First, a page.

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Supreme Court

When the United State Supreme Court ruled in 2004 to keep the phrase “under God” in the pledge of allegiance, its power to influence Christianity and the broader religious culture came into clear focus. Often the most significant moral issues in the evangelical dialogue—abortion, homosexuality, church-state issues—go before the United States Supreme Court. Charged with interpreting the Constitution, the highest court in the nation consists of one chief justice and eight associate justices. Due to the life tenure of each justice, infrequent presidential appointments to the court have become an important action item for Christian lobbyists and a point of moral concern for evangelicals.

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  • Former UPS driver at center of pregnancy discrimination case before Supreme Court - The Washington Post
    His arguments are backed by amicus briefs filed from both the left and right of the political spectrum and from women’s rights organizations as well as ­anti-abortion groups. “Women’s groups are concerned about guaranteeing equal access to the workplace for women,” he said. “And anti-abortion groups are concerned about removing the pressures to terminate a pregnancy that a worker might not want to make.”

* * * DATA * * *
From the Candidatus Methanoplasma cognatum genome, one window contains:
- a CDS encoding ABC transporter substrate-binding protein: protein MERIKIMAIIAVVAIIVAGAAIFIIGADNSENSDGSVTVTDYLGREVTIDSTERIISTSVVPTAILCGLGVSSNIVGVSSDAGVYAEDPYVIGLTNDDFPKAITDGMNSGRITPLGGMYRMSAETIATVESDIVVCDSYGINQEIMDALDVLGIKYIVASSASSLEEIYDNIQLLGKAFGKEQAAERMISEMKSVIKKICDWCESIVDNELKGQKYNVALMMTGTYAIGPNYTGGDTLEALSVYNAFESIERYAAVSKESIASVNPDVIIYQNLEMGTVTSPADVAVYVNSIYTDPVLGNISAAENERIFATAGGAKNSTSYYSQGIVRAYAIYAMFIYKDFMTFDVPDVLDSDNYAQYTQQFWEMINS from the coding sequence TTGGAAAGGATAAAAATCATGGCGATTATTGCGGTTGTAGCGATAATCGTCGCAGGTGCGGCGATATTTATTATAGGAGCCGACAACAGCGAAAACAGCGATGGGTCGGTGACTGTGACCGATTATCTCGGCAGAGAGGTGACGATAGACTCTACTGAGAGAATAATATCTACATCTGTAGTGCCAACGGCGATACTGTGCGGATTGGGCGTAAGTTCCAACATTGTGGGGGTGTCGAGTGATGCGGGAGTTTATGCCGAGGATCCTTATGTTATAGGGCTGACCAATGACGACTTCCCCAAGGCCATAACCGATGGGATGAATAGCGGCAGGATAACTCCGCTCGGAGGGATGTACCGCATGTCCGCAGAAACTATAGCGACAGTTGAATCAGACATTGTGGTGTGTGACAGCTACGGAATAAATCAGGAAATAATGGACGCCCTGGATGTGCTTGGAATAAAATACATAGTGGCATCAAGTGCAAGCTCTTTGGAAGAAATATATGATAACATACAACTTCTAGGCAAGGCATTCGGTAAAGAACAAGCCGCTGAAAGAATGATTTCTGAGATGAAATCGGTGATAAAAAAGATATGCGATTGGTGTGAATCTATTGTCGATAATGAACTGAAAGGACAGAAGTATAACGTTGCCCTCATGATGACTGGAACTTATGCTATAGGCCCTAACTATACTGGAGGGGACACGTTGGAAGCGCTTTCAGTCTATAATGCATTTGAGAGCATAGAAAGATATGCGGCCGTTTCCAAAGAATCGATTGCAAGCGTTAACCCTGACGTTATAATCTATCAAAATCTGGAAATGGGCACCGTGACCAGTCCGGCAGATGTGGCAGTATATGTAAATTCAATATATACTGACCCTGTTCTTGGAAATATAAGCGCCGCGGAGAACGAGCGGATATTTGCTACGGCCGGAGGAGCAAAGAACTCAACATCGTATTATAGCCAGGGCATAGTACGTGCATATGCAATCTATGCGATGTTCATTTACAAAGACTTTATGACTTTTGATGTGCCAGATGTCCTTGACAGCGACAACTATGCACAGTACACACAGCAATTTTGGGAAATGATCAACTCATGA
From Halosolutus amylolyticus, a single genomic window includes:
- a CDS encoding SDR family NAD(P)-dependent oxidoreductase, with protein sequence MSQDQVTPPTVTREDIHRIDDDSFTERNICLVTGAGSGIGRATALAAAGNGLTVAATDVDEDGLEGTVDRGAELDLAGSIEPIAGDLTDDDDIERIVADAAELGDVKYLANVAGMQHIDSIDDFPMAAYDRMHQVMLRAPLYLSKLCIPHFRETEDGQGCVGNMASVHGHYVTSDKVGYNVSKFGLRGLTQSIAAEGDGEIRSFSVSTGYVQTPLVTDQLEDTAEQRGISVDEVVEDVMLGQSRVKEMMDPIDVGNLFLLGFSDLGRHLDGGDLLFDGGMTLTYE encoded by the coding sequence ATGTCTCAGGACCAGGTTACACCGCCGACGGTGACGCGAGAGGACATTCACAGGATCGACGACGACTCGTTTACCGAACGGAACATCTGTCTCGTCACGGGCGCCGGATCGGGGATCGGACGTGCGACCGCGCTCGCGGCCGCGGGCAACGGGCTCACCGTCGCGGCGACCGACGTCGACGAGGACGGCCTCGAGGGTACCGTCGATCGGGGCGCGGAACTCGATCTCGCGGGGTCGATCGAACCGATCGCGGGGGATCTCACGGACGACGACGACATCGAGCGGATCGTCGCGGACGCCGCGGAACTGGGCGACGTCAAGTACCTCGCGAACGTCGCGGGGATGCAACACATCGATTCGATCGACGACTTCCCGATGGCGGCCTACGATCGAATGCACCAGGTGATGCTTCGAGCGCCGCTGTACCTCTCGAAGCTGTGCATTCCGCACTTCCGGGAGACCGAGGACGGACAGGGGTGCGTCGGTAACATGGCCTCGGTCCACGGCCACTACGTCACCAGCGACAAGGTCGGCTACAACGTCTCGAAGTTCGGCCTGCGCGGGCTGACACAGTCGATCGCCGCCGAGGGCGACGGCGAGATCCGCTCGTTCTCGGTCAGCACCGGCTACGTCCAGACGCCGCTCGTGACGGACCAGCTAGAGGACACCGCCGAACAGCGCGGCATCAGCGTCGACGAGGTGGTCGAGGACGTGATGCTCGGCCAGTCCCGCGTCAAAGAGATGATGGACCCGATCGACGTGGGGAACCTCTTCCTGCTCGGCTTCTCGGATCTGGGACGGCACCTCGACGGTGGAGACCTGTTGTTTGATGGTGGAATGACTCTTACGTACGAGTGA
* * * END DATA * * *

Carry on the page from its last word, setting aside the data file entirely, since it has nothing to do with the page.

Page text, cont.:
• Supreme Court declines to intervene in gay marriage cases | Reuters
    The U.S. Supreme Court on Monday declined to take up the hotly contested issue of gay marriage, a surprise move that will allow gay men and women to marry in five states where same-sex weddings were previously banned. By rejecting appeals in cases involving Virginia, Oklahoma, Utah, Wisconsin and Indiana, the court left intact lower-court rulings that struck down bans in those states. Other states under the jurisdiction of appeals courts that struck down the bans will also be affected, meaning the number of states with gay marriage is likely to quickly jump from 19 to 30.

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